Staff ‘struggle to cope at A&E’

south west Acute Hospital

THE South West Acute Hospital (SWAH) endured its ‘worst ever’ weekend since opening as 18 patients were left waiting for beds in A & E as staff struggled to cope with the increased demand.

According to trade union UNISON, the A &E department at the South West Acute Hospital (SWAH) in Enniskillen experienced extreme difficulties over the weekend.

On Monday morning at SWAH, 18 patients were waiting in A &E to be allocated beds and of these 18 patients, five breached the 12 hour waiting time.


At time of going to press the Western Health Trust declined to comment.

The union states that the Western Health Trust had to open up approximately an additional 20 beds to cope with patients attending A &E and made the assertion that the hospital’s A &E has been ‘running at full capacity for a considerable amount of time’.

Joe McCusker, UNISON regional organiser explained that while hospitals in Great Britain occupy at an 80 -85% bed occupany, here in the North that figure is 95%.
“Any rate of increase tips them over the edge. With any increase in demand they do not have the bed capacity to facilitate. Things got to a point at the weekend where staff felt they had to speak out.”

A source at the South West Acute Hospital described last weekend’s extreme pressures at the Accident & Emergency department as, ‘the worst’ ever seen since the hospital opened in June, 2012.

“Normally our performance in our hospital is not bad but, last week, it was a bad situation,” the source said, adding that, normally, medical assessment patients are seen by their GP and are then allocated beds in the hospital’s assessment unit.

“If there are no beds for them there, as was the case at the weekend, they have to go to casualty until a bed is available. “In other hospitals, they are placed on trolleys but, in the South West, we can put them into A & E beds, which is what was done here.”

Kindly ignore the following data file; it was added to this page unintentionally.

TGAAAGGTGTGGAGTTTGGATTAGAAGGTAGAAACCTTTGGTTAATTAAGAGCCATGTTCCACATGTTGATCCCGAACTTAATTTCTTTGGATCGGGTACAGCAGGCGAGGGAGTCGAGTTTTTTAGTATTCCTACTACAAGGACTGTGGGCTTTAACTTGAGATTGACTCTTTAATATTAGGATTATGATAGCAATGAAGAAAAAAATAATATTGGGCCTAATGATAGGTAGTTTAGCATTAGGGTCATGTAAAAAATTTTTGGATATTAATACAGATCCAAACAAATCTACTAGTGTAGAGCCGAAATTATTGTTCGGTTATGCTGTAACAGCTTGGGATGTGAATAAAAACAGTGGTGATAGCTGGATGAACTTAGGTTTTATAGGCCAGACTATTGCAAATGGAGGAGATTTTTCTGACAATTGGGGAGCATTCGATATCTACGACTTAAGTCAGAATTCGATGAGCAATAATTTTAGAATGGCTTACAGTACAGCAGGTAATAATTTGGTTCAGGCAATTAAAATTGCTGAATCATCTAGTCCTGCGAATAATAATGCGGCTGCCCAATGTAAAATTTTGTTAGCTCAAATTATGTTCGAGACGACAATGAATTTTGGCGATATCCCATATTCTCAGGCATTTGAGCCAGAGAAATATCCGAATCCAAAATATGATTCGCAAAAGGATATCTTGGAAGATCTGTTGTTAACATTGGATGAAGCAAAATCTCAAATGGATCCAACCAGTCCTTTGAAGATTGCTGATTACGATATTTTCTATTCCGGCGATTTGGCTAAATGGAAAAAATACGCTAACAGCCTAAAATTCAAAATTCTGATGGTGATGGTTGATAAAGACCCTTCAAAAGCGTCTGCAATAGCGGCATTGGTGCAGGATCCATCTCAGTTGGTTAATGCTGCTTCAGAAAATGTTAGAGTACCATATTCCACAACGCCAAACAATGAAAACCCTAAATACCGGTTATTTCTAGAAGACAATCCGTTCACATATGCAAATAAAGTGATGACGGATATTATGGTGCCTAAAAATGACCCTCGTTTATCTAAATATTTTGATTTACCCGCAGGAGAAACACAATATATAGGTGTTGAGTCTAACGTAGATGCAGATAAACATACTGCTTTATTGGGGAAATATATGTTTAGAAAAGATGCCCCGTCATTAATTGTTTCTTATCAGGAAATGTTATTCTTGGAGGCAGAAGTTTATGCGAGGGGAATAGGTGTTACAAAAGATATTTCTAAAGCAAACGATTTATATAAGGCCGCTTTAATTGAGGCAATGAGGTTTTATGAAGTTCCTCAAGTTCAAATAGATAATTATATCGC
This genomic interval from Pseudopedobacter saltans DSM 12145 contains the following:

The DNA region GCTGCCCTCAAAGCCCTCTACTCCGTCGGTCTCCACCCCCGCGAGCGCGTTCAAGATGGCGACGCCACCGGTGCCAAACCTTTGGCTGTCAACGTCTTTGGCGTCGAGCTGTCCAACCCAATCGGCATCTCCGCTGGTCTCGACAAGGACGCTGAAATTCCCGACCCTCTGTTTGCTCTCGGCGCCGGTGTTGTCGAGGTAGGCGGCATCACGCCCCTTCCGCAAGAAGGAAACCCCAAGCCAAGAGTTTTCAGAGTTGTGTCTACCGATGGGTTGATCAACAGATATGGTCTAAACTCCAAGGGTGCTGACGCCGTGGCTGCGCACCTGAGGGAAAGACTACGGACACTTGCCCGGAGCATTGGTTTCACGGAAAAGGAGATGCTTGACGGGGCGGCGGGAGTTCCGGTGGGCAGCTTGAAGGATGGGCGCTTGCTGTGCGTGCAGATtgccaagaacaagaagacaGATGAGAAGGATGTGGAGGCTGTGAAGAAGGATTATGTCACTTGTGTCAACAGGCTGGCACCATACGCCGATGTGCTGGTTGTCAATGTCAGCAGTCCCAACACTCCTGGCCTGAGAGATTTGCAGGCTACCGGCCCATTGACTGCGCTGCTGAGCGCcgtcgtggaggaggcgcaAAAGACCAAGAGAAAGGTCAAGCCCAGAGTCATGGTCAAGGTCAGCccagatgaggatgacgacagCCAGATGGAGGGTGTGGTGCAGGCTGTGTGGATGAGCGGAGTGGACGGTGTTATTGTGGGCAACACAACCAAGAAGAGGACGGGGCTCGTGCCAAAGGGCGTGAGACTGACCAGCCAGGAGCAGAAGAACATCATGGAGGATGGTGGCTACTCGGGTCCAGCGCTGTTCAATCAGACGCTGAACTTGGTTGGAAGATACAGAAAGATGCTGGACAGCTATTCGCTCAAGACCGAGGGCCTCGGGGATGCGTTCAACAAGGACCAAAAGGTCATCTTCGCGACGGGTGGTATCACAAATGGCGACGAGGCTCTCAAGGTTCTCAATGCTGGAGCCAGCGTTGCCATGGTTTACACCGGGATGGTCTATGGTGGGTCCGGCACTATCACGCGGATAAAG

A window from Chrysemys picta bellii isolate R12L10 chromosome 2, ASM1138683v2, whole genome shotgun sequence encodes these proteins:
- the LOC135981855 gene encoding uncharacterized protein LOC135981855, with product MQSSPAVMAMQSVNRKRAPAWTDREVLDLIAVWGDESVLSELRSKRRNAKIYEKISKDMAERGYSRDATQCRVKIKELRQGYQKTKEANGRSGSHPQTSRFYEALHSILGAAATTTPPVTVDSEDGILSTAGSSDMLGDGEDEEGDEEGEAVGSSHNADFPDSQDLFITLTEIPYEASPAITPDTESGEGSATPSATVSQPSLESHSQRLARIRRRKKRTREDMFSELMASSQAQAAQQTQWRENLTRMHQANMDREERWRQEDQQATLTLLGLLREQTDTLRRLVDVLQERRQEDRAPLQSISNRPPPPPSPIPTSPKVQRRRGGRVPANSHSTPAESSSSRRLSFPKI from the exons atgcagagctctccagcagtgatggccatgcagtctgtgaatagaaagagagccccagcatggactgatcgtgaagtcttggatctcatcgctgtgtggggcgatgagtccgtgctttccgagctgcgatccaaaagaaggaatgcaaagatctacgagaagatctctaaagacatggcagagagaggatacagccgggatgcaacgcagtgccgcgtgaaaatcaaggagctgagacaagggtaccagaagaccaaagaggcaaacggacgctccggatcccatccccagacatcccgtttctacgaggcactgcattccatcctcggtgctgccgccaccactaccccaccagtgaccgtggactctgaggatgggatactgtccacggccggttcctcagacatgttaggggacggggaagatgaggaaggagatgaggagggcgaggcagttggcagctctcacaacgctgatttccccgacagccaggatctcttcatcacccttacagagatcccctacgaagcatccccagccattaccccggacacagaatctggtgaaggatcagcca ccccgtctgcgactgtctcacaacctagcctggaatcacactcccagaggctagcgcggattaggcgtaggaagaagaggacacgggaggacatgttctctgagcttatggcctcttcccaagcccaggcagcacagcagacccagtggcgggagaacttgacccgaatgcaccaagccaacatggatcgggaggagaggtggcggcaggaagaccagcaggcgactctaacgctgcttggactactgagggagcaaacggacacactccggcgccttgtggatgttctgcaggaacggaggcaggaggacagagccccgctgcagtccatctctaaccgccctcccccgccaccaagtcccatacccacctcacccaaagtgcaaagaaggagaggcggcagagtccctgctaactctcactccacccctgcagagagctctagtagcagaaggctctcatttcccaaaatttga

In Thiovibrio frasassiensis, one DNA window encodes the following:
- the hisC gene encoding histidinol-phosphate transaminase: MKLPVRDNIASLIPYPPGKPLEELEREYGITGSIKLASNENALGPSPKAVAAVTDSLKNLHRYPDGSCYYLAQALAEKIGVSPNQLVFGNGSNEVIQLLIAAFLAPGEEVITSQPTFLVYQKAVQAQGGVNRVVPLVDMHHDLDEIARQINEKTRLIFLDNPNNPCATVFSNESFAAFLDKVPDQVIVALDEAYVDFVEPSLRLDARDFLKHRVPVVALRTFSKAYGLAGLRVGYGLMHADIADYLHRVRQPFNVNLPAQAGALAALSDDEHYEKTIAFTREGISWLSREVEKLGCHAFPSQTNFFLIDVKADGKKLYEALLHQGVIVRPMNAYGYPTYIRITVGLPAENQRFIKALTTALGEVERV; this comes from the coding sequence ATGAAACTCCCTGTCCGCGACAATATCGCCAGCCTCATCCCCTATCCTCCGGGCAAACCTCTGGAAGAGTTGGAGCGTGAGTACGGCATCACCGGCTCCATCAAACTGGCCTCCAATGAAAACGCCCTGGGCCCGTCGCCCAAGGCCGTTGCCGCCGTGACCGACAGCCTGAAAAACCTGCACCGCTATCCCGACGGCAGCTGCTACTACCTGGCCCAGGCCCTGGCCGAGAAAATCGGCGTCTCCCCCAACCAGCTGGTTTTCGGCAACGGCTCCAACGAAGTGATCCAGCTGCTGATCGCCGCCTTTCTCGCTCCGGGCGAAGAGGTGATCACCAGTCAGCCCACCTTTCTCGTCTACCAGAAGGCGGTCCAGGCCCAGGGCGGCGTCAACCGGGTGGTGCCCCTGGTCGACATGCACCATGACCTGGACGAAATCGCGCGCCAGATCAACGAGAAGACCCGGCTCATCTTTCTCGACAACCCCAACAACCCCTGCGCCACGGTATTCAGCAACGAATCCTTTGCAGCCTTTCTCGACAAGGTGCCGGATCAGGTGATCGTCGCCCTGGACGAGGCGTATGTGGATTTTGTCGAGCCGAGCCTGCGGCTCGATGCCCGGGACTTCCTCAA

Jill Weir, the Fermanagh/Omagh branch secretary for UNISON said, “thankfully, by the grace of God, nothing major came through that door, It there had been a road traffic accident  it would have been a different story.”


She called the last few days in the hospital ‘horrendous’ with staff left “stressed, exhausted and drained.”

“This is the first time I have had staff coming to me saying how bad it was. SWAH is usually one of the best for reaching its targets, but it has been an horrendous weekend for staff. They are totally, exhausted, strained and drained.

“They were doing 12 hour shifts and maybe not getting a break. They were not only dealing with people coming in, but because they had 18 people sitting waiting to be allocated beds they had to look after them also.

“This not just an A & E crisis, it is a bed crisis. Each ward would be extended to capacity. Say a ward has 20 patients they are all sitting on 22, 23. They are all sitting on that without the impact of A & E. It has been a trend of recent weeks. The patients have nowhere to go.”

“With transforming your care that will cut another 108 beds province wide. What will we do then? We could see potentially 20 beds in the hospital go over time.”

Another problem facing the hospital is the use of the private ward operated by 3fivetwo to deal with the increasing demand.

“I would be questioning who is looking after them? I hope it is not us paying a private company to look after NHS patients.”

When asked for a reason behind the madness of the weekend Jill suggested the closure of Omagh A & E as a potential factor.

“We’re the most Western A & E this is what you’re up against.”

UNISON are demanding that the Health Minister Edwin Poots take urgent action to ensure the fast tracking of increased bed capacity and recruitment of additional staff to ease the pressure on A&E services and avert any more ‘major incidents’ being declared.

At the time of going to press the Western Trust had not commented on the weekend’s activities at the South West Acute Hospital

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